President Carter had ordered Secret Service protection extended for at least another month of former Secretary of State Henry A. Kissinger and to Susan Ford, but he is ending it for former Vice President Rockefeller and his family.
A Secret Service spokesman said Rockeffeler's protection would end soon but he would not pin-point the date for security reasons.
One source said Rockefeller intends to hire private security guards to replace the Secret Service agents. A spokesman for the Rockefeller family could not be reached for comment.
Carter's decision means that Kissinger, who has been vacationing in Puerto Marques, Mexico, since Feb. 8, gets to keep the two dozen or so agents who have been giving him round-the-clock protection while he sleeps late, eats long lunches and sits by a pool reading and writing.
On Jan. 18 Congress approved up to six months of protection for Kissinger, the former President's daughter, and former Treasury Secretary William E. Simon after then President Ford requested it. Simon turned down the offer for protection before he left office.
The White House makes a monthly review to determine if protection is still needed.
Secret Service officials would not say how many agents are detailed to anyone under protection. But Washington Post correspondent Marlise Simons reported from Puerto Marques that Kissinger's detail includes two Secret Service divers armed with anti-shark gear when he goes swimming. Relief teams of eight agents arrive every eight hours, she reported.
Susan Ford's protectors travel the 30 miles she communtes each day from her home in Topeka to the University of Kansas at Lawrence, where she is a student.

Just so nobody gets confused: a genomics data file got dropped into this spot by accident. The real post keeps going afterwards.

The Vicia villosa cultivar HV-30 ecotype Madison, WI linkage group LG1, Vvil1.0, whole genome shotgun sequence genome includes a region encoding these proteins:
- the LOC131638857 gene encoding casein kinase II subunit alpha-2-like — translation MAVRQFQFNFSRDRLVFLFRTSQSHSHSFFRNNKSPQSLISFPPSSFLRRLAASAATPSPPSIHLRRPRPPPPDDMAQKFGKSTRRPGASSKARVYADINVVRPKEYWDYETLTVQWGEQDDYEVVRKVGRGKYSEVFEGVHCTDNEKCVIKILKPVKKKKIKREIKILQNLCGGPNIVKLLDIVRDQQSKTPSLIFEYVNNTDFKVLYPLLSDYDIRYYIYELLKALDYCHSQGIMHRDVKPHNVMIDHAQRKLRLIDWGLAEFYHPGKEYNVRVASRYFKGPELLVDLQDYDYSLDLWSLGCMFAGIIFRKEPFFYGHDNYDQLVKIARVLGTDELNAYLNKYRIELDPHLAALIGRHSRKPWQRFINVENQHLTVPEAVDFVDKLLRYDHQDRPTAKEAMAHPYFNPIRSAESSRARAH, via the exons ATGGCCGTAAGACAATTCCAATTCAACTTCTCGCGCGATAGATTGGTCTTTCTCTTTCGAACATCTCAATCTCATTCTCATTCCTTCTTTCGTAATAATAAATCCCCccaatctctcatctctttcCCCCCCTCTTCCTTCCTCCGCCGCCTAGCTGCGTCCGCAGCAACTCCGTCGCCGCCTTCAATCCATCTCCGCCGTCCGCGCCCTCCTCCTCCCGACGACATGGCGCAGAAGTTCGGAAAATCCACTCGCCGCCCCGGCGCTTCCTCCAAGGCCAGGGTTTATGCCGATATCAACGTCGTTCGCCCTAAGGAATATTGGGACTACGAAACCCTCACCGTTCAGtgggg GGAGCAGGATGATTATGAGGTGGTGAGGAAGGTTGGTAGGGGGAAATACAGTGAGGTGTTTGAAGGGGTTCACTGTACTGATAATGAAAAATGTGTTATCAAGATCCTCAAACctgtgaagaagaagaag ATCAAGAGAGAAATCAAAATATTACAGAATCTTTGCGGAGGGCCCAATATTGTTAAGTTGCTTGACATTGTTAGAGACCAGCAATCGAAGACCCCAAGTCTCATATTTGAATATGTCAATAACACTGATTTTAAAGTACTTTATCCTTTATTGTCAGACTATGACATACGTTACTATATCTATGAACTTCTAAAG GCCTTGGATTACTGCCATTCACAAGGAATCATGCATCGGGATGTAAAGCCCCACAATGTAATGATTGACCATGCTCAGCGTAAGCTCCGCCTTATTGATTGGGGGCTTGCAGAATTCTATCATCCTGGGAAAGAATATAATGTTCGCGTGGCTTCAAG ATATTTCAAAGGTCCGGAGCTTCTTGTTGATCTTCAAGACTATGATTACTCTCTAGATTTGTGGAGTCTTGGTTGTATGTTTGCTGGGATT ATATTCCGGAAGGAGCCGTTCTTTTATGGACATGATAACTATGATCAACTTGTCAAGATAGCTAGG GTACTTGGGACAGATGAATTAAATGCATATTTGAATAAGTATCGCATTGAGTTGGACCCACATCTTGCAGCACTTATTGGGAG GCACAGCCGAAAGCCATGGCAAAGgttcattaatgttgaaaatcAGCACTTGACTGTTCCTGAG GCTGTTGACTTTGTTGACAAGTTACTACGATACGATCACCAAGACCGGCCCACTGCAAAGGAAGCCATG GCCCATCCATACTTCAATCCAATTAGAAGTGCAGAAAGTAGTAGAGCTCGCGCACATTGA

Robert Lipshutz, Carter's legal counsel, said no reasons for the President's decisions in the matter would be made public for security reasons.
The President spent a quiet day yesterday. A meeting with several university presidents, a handful of top aides and Health, Education and Welfare Secretary Joseph A. Califano Jr. was the only event on his public schedule.
He spent some time working in the Oval Office and some time with his family, and visited the White House bowling alley, an aide said.
Carter is not known as a bowling fan. Only one President, Richard M. Nixon, made extensive use of the White House facility in the 30 years of its existence.
President Truman, who estimated that he hadn't bowled in 40 years, opened the alley in the West Wing in April, 1947. Truman described the alley as a gift from friends, rolled the first bowling ball there, and then retired from the sport.
President Eisenhower, not a bowler either, had the two lanes removed in 1955 to make room for more office space. They were taken across the street and installed in the basement of what is now the Old Executive Office Building.
President Nixon had a new lane built in 1973 under the steps of the North Portico because a source said, it was "not convenient" for him to go next door to the OEOB.
The only events on Carter's public schedule today are attending Sunday School and church services.